Deeply affected by the widely condemned and heartless act of separating young Latino children from their parents seeking asylum in the USA, I ask, who are we and what does it mean to be human? In contemplating these quintessential questions of humankind, a fervent sense of urgency arises in light of today’s political climate. In tribal fashion, we construct an us-against-them attitude of identity politics along rigid political, ethnic and cultural divides, driven by fear and an innate desire to belong. Consequently, this tactic is perilously dehumanizing, dismissive of the ever-evolving nuances and complexities deeply embedded in the essence of humanness.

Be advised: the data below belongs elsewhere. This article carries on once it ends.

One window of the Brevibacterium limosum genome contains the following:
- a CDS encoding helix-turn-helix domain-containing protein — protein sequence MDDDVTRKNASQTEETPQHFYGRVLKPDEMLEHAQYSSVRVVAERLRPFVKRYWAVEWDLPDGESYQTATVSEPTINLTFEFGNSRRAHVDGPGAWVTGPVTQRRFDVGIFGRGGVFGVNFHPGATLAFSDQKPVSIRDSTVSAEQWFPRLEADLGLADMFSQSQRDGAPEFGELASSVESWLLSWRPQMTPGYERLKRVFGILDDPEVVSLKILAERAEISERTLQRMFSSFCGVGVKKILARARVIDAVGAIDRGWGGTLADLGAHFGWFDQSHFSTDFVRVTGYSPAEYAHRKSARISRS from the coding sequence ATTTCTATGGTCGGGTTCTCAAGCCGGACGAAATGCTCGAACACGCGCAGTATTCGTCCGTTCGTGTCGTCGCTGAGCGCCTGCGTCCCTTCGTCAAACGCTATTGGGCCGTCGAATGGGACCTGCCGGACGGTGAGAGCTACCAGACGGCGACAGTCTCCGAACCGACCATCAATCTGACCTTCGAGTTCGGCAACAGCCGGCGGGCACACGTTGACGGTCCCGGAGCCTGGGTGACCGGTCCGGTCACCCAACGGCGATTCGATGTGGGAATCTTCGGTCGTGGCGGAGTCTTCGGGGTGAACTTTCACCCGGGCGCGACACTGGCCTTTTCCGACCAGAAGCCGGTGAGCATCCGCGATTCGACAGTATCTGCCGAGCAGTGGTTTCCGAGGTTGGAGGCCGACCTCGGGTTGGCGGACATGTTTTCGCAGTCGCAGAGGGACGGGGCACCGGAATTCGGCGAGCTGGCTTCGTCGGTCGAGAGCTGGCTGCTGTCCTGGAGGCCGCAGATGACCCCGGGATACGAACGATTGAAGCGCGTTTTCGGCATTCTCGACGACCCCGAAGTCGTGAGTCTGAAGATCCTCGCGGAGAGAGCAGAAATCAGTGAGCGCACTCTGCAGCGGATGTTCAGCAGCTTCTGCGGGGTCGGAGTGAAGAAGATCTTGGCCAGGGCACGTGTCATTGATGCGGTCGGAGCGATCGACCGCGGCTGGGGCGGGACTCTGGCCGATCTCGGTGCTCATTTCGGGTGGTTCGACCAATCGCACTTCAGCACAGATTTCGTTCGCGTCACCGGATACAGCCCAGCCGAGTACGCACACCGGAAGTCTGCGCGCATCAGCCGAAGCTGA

As an artist, I choose the language of abstraction to create a liminal space, a place of crossing where differences meet, exchange and transform, blurring notions of separation/integration, alienation/inclusion, and me/other. Influenced by Buddhist philosophy, my work looks at the condition of being human from the perspective of interconnectedness and flux. The work examines the endless stream of ever-shifting experience and how it continually changes our understanding of the universe and our relationship within it. The work challenges us to perceive the world through a tapestry of mutable human experiences to simply see what is.